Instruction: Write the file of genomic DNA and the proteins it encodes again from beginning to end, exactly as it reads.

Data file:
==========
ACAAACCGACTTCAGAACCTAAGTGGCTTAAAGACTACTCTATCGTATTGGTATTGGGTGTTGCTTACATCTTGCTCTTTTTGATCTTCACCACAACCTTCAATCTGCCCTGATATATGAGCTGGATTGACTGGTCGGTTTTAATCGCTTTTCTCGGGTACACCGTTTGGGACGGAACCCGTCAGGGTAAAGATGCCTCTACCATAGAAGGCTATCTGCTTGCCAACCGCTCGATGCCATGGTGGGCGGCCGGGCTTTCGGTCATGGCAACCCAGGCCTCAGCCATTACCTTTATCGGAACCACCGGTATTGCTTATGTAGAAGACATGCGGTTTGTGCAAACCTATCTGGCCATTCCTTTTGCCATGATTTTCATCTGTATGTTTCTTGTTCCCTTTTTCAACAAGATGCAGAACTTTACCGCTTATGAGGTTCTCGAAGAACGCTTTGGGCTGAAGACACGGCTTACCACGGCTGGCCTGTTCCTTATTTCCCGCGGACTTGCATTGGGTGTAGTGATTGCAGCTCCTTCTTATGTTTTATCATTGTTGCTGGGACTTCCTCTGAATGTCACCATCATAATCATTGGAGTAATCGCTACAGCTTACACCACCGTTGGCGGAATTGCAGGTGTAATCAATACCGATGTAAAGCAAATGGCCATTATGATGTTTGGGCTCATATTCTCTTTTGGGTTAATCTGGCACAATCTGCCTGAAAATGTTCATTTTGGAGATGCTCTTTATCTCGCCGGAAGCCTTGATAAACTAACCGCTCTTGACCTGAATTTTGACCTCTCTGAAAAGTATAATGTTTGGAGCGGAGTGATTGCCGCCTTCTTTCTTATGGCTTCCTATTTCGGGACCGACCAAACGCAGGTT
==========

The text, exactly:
ACAAACCGACTTCAGAACCTAAGTGGCTTAAAGACTACTCTATCGTATTGGTATTGGGTGTTGCTTACATCTTGCTCTTTTTGATCTTCACCACAACCTTCAATCTGCCCTGATATATGAGCTGGATTGACTGGTCGGTTTTAATCGCTTTTCTCGGGTACACCGTTTGGGACGGAACCCGTCAGGGTAAAGATGCCTCTACCATAGAAGGCTATCTGCTTGCCAACCGCTCGATGCCATGGTGGGCGGCCGGGCTTTCGGTCATGGCAACCCAGGCCTCAGCCATTACCTTTATCGGAACCACCGGTATTGCTTATGTAGAAGACATGCGGTTTGTGCAAACCTATCTGGCCATTCCTTTTGCCATGATTTTCATCTGTATGTTTCTTGTTCCCTTTTTCAACAAGATGCAGAACTTTACCGCTTATGAGGTTCTCGAAGAACGCTTTGGGCTGAAGACACGGCTTACCACGGCTGGCCTGTTCCTTATTTCCCGCGGACTTGCATTGGGTGTAGTGATTGCAGCTCCTTCTTATGTTTTATCATTGTTGCTGGGACTTCCTCTGAATGTCACCATCATAATCATTGGAGTAATCGCTACAGCTTACACCACCGTTGGCGGAATTGCAGGTGTAATCAATACCGATGTAAAGCAAATGGCCATTATGATGTTTGGGCTCATATTCTCTTTTGGGTTAATCTGGCACAATCTGCCTGAAAATGTTCATTTTGGAGATGCTCTTTATCTCGCCGGAAGCCTTGATAAACTAACCGCTCTTGACCTGAATTTTGACCTCTCTGAAAAGTATAATGTTTGGAGCGGAGTGATTGCCGCCTTCTTTCTTATGGCTTCCTATTTCGGGACCGACCAAACGCAGGTT